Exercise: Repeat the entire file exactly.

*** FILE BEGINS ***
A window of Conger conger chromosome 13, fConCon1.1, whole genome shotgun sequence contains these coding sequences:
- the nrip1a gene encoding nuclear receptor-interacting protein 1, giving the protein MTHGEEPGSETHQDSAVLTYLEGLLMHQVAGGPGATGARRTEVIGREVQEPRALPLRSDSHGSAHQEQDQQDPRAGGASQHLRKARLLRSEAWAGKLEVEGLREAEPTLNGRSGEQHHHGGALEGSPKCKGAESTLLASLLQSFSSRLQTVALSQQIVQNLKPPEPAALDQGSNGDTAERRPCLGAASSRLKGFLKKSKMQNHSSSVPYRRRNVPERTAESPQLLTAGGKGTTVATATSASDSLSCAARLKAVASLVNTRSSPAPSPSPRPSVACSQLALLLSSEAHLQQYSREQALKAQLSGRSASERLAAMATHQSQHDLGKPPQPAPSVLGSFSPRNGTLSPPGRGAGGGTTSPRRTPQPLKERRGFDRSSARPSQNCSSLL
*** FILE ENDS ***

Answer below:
A window of Conger conger chromosome 13, fConCon1.1, whole genome shotgun sequence contains these coding sequences:
- the nrip1a gene encoding nuclear receptor-interacting protein 1, giving the protein MTHGEEPGSETHQDSAVLTYLEGLLMHQVAGGPGATGARRTEVIGREVQEPRALPLRSDSHGSAHQEQDQQDPRAGGASQHLRKARLLRSEAWAGKLEVEGLREAEPTLNGRSGEQHHHGGALEGSPKCKGAESTLLASLLQSFSSRLQTVALSQQIVQNLKPPEPAALDQGSNGDTAERRPCLGAASSRLKGFLKKSKMQNHSSSVPYRRRNVPERTAESPQLLTAGGKGTTVATATSASDSLSCAARLKAVASLVNTRSSPAPSPSPRPSVACSQLALLLSSEAHLQQYSREQALKAQLSGRSASERLAAMATHQSQHDLGKPPQPAPSVLGSFSPRNGTLSPPGRGAGGGTTSPRRTPQPLKERRGFDRSSARPSQNCSSLL